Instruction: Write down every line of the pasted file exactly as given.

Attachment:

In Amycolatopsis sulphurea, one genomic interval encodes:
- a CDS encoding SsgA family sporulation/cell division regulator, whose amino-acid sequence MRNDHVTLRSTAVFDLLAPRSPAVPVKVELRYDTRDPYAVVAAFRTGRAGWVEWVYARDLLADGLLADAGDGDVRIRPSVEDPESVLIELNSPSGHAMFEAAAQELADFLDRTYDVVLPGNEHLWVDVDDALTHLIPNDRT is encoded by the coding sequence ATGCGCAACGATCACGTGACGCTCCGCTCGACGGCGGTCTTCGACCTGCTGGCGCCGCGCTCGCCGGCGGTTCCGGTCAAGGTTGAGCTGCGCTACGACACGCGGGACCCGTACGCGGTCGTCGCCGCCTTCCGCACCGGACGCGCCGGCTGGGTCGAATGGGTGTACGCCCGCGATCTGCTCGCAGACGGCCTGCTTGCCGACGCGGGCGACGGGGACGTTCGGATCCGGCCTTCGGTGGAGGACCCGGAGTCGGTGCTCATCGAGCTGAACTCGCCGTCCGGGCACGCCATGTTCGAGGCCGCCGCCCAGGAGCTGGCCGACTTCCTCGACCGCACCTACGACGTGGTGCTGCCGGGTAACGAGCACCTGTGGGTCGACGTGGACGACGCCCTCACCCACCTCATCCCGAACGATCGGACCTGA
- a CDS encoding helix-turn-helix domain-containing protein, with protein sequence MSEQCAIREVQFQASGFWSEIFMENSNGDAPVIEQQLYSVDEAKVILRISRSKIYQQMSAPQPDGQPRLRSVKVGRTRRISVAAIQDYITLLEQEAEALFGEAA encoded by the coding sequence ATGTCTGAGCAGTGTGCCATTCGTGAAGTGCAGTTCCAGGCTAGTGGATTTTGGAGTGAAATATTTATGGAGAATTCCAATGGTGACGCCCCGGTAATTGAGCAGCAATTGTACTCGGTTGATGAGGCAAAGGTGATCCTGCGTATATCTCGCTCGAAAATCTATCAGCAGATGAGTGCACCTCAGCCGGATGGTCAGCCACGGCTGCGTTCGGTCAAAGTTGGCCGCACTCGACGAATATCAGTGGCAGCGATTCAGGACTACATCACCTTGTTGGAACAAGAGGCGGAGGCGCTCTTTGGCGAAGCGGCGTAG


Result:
In Amycolatopsis sulphurea, one genomic interval encodes:
- a CDS encoding SsgA family sporulation/cell division regulator, whose amino-acid sequence MRNDHVTLRSTAVFDLLAPRSPAVPVKVELRYDTRDPYAVVAAFRTGRAGWVEWVYARDLLADGLLADAGDGDVRIRPSVEDPESVLIELNSPSGHAMFEAAAQELADFLDRTYDVVLPGNEHLWVDVDDALTHLIPNDRT is encoded by the coding sequence ATGCGCAACGATCACGTGACGCTCCGCTCGACGGCGGTCTTCGACCTGCTGGCGCCGCGCTCGCCGGCGGTTCCGGTCAAGGTTGAGCTGCGCTACGACACGCGGGACCCGTACGCGGTCGTCGCCGCCTTCCGCACCGGACGCGCCGGCTGGGTCGAATGGGTGTACGCCCGCGATCTGCTCGCAGACGGCCTGCTTGCCGACGCGGGCGACGGGGACGTTCGGATCCGGCCTTCGGTGGAGGACCCGGAGTCGGTGCTCATCGAGCTGAACTCGCCGTCCGGGCACGCCATGTTCGAGGCCGCCGCCCAGGAGCTGGCCGACTTCCTCGACCGCACCTACGACGTGGTGCTGCCGGGTAACGAGCACCTGTGGGTCGACGTGGACGACGCCCTCACCCACCTCATCCCGAACGATCGGACCTGA
- a CDS encoding helix-turn-helix domain-containing protein, with protein sequence MSEQCAIREVQFQASGFWSEIFMENSNGDAPVIEQQLYSVDEAKVILRISRSKIYQQMSAPQPDGQPRLRSVKVGRTRRISVAAIQDYITLLEQEAEALFGEAA encoded by the coding sequence ATGTCTGAGCAGTGTGCCATTCGTGAAGTGCAGTTCCAGGCTAGTGGATTTTGGAGTGAAATATTTATGGAGAATTCCAATGGTGACGCCCCGGTAATTGAGCAGCAATTGTACTCGGTTGATGAGGCAAAGGTGATCCTGCGTATATCTCGCTCGAAAATCTATCAGCAGATGAGTGCACCTCAGCCGGATGGTCAGCCACGGCTGCGTTCGGTCAAAGTTGGCCGCACTCGACGAATATCAGTGGCAGCGATTCAGGACTACATCACCTTGTTGGAACAAGAGGCGGAGGCGCTCTTTGGCGAAGCGGCGTAG